... Or sexual insight, for that matter. At the screening we attended, Miller said that he didn't want to really tell the audience anything about du Pont's frame of mind, but there is clearly some gay subtext and a wrestling scene that is shot like a rape sequence. It's Miller's way of having his cake and eating it too, and it's just as unsatisfying as that implies.
8.) Anthony Michael Hall Steals the Show
Yes, this movie features a finely tuned supporting turn by Anthony Michael Hall, as du Pont's premiere yes man (and drug dealer). It's a minor role but one that is filled quite nicely by Hall, an underrated performer that should be used more regularly.
9.) The Women Are Horribly Underwritten
The movie's gay vibe is certainly intensified by the near-total absence of female characters. There's Sienna Miller, in full-on "drab" mode, as Nancy Schultz, Dave's wife, who barely registers at all. And, somewhat more disappointingly, there's Vanessa Redgrave as Jean Liseter Austin du Pont, John's mother, who also lives on the sprawling estate. She has a couple of nice moments, but her performance doesn't even register in the same Ruby Dee-in-"American Gangster" way. Which is a huge shame. There's something more offensive about a movie that has female characters but doesn't engage with them, as opposed to a movie that is just free of women altogether.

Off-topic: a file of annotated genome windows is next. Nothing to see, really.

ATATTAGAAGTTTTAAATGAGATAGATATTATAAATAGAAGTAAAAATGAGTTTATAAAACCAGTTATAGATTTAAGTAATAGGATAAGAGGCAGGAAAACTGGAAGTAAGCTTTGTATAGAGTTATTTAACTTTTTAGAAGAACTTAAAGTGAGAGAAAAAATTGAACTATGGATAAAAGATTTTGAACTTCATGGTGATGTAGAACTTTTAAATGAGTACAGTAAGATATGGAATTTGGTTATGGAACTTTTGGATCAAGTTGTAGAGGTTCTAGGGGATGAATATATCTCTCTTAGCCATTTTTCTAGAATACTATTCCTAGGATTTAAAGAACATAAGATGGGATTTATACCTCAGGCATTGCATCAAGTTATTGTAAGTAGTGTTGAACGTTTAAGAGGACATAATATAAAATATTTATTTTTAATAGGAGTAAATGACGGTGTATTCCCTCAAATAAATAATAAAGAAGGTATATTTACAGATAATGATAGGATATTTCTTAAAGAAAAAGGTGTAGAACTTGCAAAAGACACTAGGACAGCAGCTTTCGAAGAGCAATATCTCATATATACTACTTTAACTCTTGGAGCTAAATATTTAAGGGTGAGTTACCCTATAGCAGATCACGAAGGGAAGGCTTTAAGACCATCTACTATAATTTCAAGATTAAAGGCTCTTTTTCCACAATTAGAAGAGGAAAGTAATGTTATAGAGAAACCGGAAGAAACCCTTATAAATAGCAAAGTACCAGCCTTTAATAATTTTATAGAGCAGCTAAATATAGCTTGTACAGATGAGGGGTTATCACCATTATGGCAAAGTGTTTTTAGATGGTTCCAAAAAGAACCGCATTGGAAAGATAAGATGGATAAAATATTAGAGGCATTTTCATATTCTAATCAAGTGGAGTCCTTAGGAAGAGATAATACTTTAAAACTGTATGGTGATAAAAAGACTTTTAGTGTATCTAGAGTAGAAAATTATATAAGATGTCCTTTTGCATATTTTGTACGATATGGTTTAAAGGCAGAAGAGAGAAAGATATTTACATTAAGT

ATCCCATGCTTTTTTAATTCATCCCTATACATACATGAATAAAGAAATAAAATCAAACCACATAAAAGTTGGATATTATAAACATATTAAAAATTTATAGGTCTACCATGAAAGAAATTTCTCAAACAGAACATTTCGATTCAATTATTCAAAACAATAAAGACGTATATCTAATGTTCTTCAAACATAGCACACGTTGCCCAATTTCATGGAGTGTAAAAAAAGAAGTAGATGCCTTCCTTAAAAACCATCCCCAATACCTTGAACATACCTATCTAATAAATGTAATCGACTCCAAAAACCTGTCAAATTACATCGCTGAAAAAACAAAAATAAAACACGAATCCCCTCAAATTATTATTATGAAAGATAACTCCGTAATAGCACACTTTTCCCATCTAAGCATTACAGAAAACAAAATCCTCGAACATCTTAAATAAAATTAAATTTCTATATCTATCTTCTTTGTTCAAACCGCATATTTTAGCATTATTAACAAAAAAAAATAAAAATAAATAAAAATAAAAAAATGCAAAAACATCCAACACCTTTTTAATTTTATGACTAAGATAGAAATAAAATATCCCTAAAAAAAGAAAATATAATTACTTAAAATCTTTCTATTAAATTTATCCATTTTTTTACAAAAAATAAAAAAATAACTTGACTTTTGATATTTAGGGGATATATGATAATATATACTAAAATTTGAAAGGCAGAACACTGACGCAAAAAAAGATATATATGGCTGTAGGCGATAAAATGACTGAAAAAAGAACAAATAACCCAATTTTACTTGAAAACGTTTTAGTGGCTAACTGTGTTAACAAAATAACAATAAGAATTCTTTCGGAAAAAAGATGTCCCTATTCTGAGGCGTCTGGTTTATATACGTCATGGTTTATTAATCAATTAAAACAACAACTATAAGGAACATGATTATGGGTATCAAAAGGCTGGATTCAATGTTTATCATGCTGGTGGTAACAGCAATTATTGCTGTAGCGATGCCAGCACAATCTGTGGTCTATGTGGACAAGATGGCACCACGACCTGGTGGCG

10.) For a Story So Absurd It's Remarkably Humor-Free
The story of "Foxcatcher" is absurd – a bizarre millionaire has a fascination with wrestling and decides to coach a team out of his stuffy estate? Then he develops some kind of pseudo-sexual crush on a pair of brothers and ends up murdering one of them? That is crazy. And yet for the outlandishness of the actual story, "Foxcatcher" the movie is suffocating and straight-laced. It's a hermetically sealed drama, free of humor or vibrancy. It's also probably the most off-putting movie of 2014. Have fun!